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Forex Market Behaviour – Forex Hedging and Currency Relationships

Forex Traders often focus so hard on finding the ideal forex trading technique that will work on any currency that they often ignore the advantages to be gained by studying currency relationships and hedging opportunities.

As an introduction: the value of a currency is always determined by its comparison to another currency. We call the first currency of a currency pair the “base currency”, and the second currency is called the “quote currency”. The currency pair price shows how much of the quote currency is needed to purchase one unit of the base currency. So when the price of the GBPUSD is 1.5040 it means that the base currency is the GBP and it takes 1.5040 of the quoted currency, the USD, to buy one GBP.

There are a number of forms of hedging available to a forex trader. There are perfect hedges and partial hedges.

An example of a perfect hedge is when you buy and sell the same currency. No matter which way the currency moves you will not make a loss. The problem however is that you will also not make a profit either. Perfect hedges are used in the place of stops when the trader needs some “time out” to reassess a deal. There are advanced forex techniques such as the well known and generally used no stop, hedged, grid system that allows traders to make money buying and selling the same currency all the time due to the currencies habit of revisiting the same price level over an over again.

Another form of a perfect hedge is to use multiple currencies. An example of this is currency relationships that exists between the EURUSD, USDJPY and EURJPY. If you buy the EURUSD and the USDJPY and buy the EURJPY you again create a perfect hedge because no matter which way the EURUSD and the USDJPY move the result will be reflected in the price of the EURJPY. Although you again cannot profit from this, there are traders who that advantage of this in the following way:- when both the EURUSD and the USDJPY are trading in the same direction the movement of the EURJPY is turbo charged and it moves at the total of the EURUSD and USDJPY movement. This extra volatility and direction certainty gives traders of the EURJPY a trading advantage which they capitalise on.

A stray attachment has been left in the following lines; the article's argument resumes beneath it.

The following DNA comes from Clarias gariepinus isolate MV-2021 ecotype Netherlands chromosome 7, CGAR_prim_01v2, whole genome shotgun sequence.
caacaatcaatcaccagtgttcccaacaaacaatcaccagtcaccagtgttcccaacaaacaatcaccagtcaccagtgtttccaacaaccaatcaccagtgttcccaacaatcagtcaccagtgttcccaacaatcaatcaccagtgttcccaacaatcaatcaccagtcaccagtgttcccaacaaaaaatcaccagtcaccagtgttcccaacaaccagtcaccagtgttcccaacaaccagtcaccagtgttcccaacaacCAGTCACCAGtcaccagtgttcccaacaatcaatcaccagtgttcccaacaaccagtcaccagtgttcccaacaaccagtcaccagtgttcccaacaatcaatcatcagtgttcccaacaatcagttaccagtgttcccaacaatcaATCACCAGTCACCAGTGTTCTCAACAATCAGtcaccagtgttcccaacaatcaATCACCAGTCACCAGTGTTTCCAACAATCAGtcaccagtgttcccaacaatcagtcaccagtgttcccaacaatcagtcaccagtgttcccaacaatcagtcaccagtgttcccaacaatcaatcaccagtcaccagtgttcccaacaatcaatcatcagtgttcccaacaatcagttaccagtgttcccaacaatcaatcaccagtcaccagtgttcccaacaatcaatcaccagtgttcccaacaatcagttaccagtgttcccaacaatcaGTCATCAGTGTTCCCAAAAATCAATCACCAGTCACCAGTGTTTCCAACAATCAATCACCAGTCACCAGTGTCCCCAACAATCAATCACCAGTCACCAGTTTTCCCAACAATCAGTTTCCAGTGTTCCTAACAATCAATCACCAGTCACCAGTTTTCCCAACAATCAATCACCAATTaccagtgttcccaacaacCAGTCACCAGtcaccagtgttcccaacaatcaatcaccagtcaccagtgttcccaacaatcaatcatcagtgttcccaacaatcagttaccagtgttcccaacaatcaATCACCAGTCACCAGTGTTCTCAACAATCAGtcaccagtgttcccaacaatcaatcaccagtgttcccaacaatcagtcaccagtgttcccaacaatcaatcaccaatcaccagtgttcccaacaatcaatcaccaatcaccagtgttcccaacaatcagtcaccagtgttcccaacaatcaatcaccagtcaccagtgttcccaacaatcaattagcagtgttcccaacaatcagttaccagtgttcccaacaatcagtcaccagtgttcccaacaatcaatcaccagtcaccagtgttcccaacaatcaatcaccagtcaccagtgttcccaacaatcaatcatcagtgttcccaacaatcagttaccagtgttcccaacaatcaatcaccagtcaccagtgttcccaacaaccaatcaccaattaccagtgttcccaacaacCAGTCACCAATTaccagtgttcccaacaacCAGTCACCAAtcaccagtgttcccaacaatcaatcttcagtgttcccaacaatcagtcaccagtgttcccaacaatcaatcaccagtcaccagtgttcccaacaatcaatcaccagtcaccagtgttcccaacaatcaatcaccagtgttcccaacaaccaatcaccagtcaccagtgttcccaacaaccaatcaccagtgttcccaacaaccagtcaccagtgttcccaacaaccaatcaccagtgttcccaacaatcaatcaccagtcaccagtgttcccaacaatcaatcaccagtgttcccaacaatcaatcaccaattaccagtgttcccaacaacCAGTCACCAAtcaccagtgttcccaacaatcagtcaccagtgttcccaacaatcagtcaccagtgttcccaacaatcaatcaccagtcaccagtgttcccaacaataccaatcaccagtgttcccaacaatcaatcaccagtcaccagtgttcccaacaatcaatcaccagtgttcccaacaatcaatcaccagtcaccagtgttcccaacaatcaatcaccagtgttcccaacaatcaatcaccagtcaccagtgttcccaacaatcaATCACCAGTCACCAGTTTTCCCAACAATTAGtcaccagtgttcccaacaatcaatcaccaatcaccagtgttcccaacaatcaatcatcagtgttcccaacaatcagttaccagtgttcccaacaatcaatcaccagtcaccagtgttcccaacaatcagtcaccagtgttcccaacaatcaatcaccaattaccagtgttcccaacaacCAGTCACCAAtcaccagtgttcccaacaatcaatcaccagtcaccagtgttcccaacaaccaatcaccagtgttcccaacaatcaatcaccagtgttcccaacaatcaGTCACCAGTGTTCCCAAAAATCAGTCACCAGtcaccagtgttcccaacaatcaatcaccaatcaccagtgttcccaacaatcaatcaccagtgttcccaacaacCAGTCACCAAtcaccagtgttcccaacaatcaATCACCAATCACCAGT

Partial hedges occur when the movement in one currency has a strong potential of offsetting the movement in another. In a US Dollar dominated market the EURUSD and the USDCHF tend to move in opposite directions by the same amount. This means that if a trader identifies possible same direction trading opportunities in the EURUSD and in the USDCHF, this is effectively a straddle or a hedge. This is a popular way of trading as the result is great if the market only activates one of the transactions and not the other. If both are activated there is still a good chance of an overall profitable result.

Other examples of partial hedging in US dollar dominated markets are currency families. US dollar dominated markets are where the weakness or strength of the US dollar is driving related currency prices. Currency families such as EURUSD, GBPUSD, and AUDUSD will all move in the same way – they will all go up or they will all go down. The currency family of USDCHF, USDJPY, and USDCAD will act in the same way. These reasonably predictable family relationships create hedging and straddling opportunities for experienced and skilled traders especially when combined with currency relative strength measurements.

In a nutshell hedging and currency relationship can create great trading opportunities if studied and applied in day to day online forex trading.

Alex du Plooy is a partner and trader at at the online Forex trading company Expert4x.com. He provides articles, videos, free and paid forex course and tools, live trading and training webinars.

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